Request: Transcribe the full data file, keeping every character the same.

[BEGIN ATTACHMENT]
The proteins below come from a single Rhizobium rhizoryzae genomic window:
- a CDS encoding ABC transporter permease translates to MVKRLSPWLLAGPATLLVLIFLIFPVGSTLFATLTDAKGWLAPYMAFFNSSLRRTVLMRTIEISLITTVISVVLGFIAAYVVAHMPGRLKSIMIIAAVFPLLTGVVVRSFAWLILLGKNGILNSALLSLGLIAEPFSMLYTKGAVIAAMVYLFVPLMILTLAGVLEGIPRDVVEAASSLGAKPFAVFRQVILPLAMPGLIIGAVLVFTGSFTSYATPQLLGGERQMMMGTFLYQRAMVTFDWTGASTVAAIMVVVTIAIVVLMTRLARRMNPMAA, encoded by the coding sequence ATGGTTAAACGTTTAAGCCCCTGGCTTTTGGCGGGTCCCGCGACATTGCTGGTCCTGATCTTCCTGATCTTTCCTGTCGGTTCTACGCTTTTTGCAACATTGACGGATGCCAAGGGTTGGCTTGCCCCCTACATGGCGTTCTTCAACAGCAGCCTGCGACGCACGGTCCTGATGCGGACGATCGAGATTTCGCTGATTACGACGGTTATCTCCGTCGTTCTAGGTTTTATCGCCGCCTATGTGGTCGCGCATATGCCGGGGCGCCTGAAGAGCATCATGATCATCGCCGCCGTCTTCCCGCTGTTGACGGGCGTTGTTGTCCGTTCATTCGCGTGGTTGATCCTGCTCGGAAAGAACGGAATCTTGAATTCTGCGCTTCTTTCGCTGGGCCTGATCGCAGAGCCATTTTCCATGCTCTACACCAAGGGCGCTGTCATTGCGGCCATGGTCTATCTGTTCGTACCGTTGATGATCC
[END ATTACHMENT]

The proteins below come from a single Rhizobium rhizoryzae genomic window:
- a CDS encoding ABC transporter permease translates to MVKRLSPWLLAGPATLLVLIFLIFPVGSTLFATLTDAKGWLAPYMAFFNSSLRRTVLMRTIEISLITTVISVVLGFIAAYVVAHMPGRLKSIMIIAAVFPLLTGVVVRSFAWLILLGKNGILNSALLSLGLIAEPFSMLYTKGAVIAAMVYLFVPLMILTLAGVLEGIPRDVVEAASSLGAKPFAVFRQVILPLAMPGLIIGAVLVFTGSFTSYATPQLLGGERQMMMGTFLYQRAMVTFDWTGASTVAAIMVVVTIAIVVLMTRLARRMNPMAA, encoded by the coding sequence ATGGTTAAACGTTTAAGCCCCTGGCTTTTGGCGGGTCCCGCGACATTGCTGGTCCTGATCTTCCTGATCTTTCCTGTCGGTTCTACGCTTTTTGCAACATTGACGGATGCCAAGGGTTGGCTTGCCCCCTACATGGCGTTCTTCAACAGCAGCCTGCGACGCACGGTCCTGATGCGGACGATCGAGATTTCGCTGATTACGACGGTTATCTCCGTCGTTCTAGGTTTTATCGCCGCCTATGTGGTCGCGCATATGCCGGGGCGCCTGAAGAGCATCATGATCATCGCCGCCGTCTTCCCGCTGTTGACGGGCGTTGTTGTCCGTTCATTCGCGTGGTTGATCCTGCTCGGAAAGAACGGAATCTTGAATTCTGCGCTTCTTTCGCTGGGCCTGATCGCAGAGCCATTTTCCATGCTCTACACCAAGGGCGCTGTCATTGCGGCCATGGTCTATCTGTTCGTACCGTTGATGATCC